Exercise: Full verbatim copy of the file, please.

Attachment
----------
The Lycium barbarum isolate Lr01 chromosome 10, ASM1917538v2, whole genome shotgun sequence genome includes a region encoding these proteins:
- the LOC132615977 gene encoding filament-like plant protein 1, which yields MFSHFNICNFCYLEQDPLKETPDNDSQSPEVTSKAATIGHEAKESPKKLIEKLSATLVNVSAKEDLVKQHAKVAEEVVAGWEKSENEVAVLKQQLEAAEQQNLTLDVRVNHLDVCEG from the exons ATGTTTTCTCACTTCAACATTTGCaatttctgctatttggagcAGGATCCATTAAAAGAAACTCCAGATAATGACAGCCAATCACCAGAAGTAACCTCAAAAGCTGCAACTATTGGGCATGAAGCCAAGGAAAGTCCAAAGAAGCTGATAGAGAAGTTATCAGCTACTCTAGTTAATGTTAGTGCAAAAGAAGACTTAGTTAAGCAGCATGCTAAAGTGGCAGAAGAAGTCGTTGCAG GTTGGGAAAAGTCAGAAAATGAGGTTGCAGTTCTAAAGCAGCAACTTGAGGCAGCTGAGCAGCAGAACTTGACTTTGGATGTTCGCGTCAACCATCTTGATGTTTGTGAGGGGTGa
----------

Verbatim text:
The Lycium barbarum isolate Lr01 chromosome 10, ASM1917538v2, whole genome shotgun sequence genome includes a region encoding these proteins:
- the LOC132615977 gene encoding filament-like plant protein 1, which yields MFSHFNICNFCYLEQDPLKETPDNDSQSPEVTSKAATIGHEAKESPKKLIEKLSATLVNVSAKEDLVKQHAKVAEEVVAGWEKSENEVAVLKQQLEAAEQQNLTLDVRVNHLDVCEG from the exons ATGTTTTCTCACTTCAACATTTGCaatttctgctatttggagcAGGATCCATTAAAAGAAACTCCAGATAATGACAGCCAATCACCAGAAGTAACCTCAAAAGCTGCAACTATTGGGCATGAAGCCAAGGAAAGTCCAAAGAAGCTGATAGAGAAGTTATCAGCTACTCTAGTTAATGTTAGTGCAAAAGAAGACTTAGTTAAGCAGCATGCTAAAGTGGCAGAAGAAGTCGTTGCAG GTTGGGAAAAGTCAGAAAATGAGGTTGCAGTTCTAAAGCAGCAACTTGAGGCAGCTGAGCAGCAGAACTTGACTTTGGATGTTCGCGTCAACCATCTTGATGTTTGTGAGGGGTGa